In a long-awaited Supreme Court ruling on President Joe Biden’s student loan forgiveness program, the court blocked the plan in a 6-3 decision Friday.
The program would have allowed eligible borrowers to eliminate up to $20,000 of debt, but was deemed an illegal overreach of executive power. The plan had an estimated cost of $400 billion.
The Supreme Court decision is important to Biden, who has made the fight against student loan debt a key pillar of his 2020 campaign. However, the court’s decision hinges on whether the plan is an overreach authority, arguing that this program cannot be implemented without congressional authorization.
The Biden administration previously defended the motion by citing the Higher Education Student Aid Opportunities Act (HEROES Act) of 2003, which allows the government to provide aid during a national emergency. Still, the court has ruled that the language of the HEROES Act is not specific enough to authorize a plan as broad as Biden’s.
Related: Supreme Court rules against affirmative action at Harvard, UNC
“The Secretary claims the HEROES Act gives him the authority to write off $430 billion of student loan principal. He doesn’t,” he added. Chief Justice John G. Roberts Jr. he wrote in the ruling. “Today we hold that the Act allows the Secretary to ‘waive or modify’ existing statutory or regulatory provisions applicable to financial assistance programs under the Education Act, not to rewrite that statute from the ground up.”
The Biden administration disagrees with the decision, a source familiar with the matter told CNN. and that he wants to make it “very clear to borrowers and their families that Republicans are responsible for denying them the relief that President Biden has been fighting to get them.”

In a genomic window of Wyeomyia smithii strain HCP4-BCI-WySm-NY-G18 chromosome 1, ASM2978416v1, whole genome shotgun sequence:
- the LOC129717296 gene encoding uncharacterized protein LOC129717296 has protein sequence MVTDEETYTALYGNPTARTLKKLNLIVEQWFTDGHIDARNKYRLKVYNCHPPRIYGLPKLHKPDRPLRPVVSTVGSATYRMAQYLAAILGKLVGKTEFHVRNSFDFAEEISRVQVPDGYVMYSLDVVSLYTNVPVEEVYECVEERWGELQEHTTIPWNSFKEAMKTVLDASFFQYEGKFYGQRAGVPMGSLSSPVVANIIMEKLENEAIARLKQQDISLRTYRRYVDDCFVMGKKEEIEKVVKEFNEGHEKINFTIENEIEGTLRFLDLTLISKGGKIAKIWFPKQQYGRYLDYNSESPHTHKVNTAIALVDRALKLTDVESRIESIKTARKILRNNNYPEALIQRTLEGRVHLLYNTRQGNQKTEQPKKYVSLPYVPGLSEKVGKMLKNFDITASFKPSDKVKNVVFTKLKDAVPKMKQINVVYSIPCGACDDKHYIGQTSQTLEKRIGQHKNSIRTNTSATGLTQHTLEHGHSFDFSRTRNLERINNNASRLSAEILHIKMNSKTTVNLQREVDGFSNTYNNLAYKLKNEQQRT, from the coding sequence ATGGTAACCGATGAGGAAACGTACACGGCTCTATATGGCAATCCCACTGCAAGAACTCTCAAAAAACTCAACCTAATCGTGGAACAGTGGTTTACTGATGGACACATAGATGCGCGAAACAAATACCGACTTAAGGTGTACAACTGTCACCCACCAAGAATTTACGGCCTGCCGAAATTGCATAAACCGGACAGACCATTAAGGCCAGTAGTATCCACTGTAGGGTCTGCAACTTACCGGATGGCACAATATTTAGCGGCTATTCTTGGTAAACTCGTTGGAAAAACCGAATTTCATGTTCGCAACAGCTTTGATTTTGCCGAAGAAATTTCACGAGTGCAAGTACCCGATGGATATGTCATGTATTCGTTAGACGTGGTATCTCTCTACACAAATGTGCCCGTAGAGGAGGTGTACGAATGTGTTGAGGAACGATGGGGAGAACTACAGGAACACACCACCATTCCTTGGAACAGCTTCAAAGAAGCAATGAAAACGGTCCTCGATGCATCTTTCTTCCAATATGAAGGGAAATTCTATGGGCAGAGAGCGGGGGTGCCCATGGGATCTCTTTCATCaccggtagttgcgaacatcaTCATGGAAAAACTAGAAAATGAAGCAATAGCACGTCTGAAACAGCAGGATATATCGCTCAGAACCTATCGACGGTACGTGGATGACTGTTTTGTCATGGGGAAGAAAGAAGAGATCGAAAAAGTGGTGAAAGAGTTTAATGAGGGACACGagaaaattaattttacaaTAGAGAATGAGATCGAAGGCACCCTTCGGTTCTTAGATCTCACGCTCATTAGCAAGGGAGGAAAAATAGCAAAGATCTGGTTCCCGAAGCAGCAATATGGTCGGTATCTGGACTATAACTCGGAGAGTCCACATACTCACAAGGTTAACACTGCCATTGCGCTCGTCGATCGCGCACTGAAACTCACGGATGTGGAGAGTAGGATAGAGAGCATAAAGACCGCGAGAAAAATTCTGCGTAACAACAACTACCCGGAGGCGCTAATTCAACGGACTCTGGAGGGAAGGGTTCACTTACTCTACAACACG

How will the decision affect the economy?
The student loan repayment process, which was halted during the pandemic, will resume in August, and monthly payments will begin in October. While the pause would always end regardless of the court’s decision, millions of them may have jumped on Biden’s plan to eliminate their student loan debt, and experts have expressed concern about the potentially wide impact on the economy.
Laura Beamer, a research fellow in higher education finance at the Jain Family Institute, said News from New York than any progress made during the refund break, such as upgrading Borrowers’ credit scores, which allowed them to make big purchases like cars and homes, can quickly come undone as the break ends.
Related: 9 Million People Were Mistakenly Told Their Student Loan Forgiveness Was Approved
“It will quickly reverse all the progress that was made during the amortization pause,” Beamer said, “especially for those who took on new mortgage or auto loan debt where they had financial leverage because they weren’t making their payments. student loans.”
In early June, Mark Zandi, the chief economist at Moody’s Analytics, expressed similar concerns to CNBC.
“It’s going to shave a couple of tenths off GDP over the next year. Now, in a more typical time, that’s not very big. The economy can digest it gracefully. But in the current environment with the The economy for however weak, however high the recession risks, a couple of tenths of a percent can matter,” Zandi said.
Related: FTC cracks down on student loan schemes that defrauded borrowers out of $12 million